King Charles displays chess set given to Duke of Edinburgh by Nelson Mandela

King Charles displayed ‘wonderful’ chess set given by Nelson Mandela to Prince Philip in 1996 during state visit

  • King Charles displayed a stunning chess set at Buckingham Palace last night
  • The game set was given to the Duke of Edinburgh by Nelson Mandela in 1996 
  • Features two tribes – the Zulus and the Ndebele – in place of traditional  pieces
  • King praised the set as ‘wonderful’ as he showed it off at Buckingham Palace  

King Charles displayed a stunning chess set given to Duke of Edinburgh by Nelson Mandela for 1996 visit as he welcomed the South African president to the UK yesterday.

Charles treated South African president Cyril Ramaphosa, whose state visit to the UK was in the planning before the Queen‘s death, to a private lunch at Buckingham Palace.

The monarch, alongside Earl and Countess of Wessex and the Duke of Gloucester, went on to host a small exhibition of South African artefacts from the Royal Collection in the Picture Gallery. 

Among the pieces was a stunning chess set given to the Duke of Edinburgh by President Mandela when he visited London in 1996, the first by a South African head of state. 

King Charles displayed a stunning chess set given to Duke of Edinburgh by Nelson Mandela for 1996 visit as he welcomed the South African president to the UK yesterday

King Charles displayed a stunning chess set given to Duke of Edinburgh by Nelson Mandela for 1996 visit as he welcomed the South African president to the UK yesterday

The Queen previously displayed the same set when South African President Jacob Zuma and his wife Thobeka Madiba Zuma visited in 2010

The Queen previously displayed the same set when South African President Jacob Zuma and his wife Thobeka Madiba Zuma visited in 2010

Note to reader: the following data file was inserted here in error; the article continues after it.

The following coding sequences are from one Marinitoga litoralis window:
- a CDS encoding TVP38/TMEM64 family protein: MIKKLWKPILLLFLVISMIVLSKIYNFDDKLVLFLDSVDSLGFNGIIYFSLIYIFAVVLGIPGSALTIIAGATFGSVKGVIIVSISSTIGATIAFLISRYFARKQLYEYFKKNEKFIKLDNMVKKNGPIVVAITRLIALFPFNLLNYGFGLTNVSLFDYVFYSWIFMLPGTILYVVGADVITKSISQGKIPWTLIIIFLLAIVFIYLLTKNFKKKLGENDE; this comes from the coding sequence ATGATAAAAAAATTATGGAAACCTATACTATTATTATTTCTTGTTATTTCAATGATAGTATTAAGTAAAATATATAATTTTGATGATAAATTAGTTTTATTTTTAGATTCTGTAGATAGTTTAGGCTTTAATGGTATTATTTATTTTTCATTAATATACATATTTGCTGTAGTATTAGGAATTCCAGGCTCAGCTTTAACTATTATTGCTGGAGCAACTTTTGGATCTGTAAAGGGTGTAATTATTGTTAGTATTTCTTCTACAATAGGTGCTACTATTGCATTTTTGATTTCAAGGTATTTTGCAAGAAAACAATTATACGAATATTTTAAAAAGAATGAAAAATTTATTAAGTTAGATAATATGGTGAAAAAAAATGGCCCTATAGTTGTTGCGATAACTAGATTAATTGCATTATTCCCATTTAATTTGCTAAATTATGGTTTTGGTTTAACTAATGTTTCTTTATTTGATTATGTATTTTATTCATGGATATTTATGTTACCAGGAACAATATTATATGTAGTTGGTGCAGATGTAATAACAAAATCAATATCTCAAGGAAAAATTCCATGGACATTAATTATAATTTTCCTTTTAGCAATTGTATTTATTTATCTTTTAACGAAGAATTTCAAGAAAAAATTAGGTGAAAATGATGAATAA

The Duke of Edinburgh attended the President’s inauguration in 1994 in South Africa.

At the time, Prince Philip was given a bowl to mark his attendance of Mandela’s inauguration.

Two years later President Mandela paid a state visit to the United Kingdom and presented a number of medals to The Queen. 

It was during this event that Mandela gave Philip the game set.

In 1996, President Mandela paid a state visit to the United Kingdom and presented a number of medals to The Queen - as well as giving the family the chess set (pictured)

In 1996, President Mandela paid a state visit to the United Kingdom and presented a number of medals to The Queen – as well as giving the family the chess set (pictured)  

The chess set was last seen out on display in 2010, when the Queen hosted a state visit for then South African President Jacob Zuma and his wife Thobeka Madiba Zuma.

Mr Zuma presented the Queen with a chess set, only to discover that former South African President Nelson Mandela had beaten him to it by giving one to the Duke of Edinburgh years before. 

Spotting Mr Mandela’s hand-painted ceramic 32-piece game on display in the Palace Picture Gallery, a surprised Mr Zuma remarked: ‘Oh, that’s another set.’ 

The Queen picked up some of the pieces – shaped as warriors in Zulu and Ndebele costumes, huts and zebra heads – to allow Mr Zuma closer inspection of the present.

The gift was given to the Duke of Edinburgh when he attended Nelson Mandela's inauguration in 1994

The gift was given to the Duke of Edinburgh when he attended Nelson Mandela’s inauguration in 1994 

Mr Zuma’s gift also featured Zulu warriors, as well as Xhosa ones, in indigenous attire, and was made of glass and pewter. 

Yesterday, in the Buckingham Palace Picture Gallery after lunch, Ramaphosa picked up a photograph of the late Queen side by side with Mr Mandela at the state banquet in the Palace in 1996, saying: ‘This lovely picture.’

The King remarked ‘you were lucky to have known both’ with the president agreeing.

Charles highlighted the chess set Mr Mandela gave to the Duke of Edinburgh in 1996, with the King saying: ‘This is rather wonderful, isn’t it?’ 

The chess set was last seen out on display in 2010, when the Queen hosted a state visit for then South African President Jacob Zuma and his wife Thobeka Madiba Zuma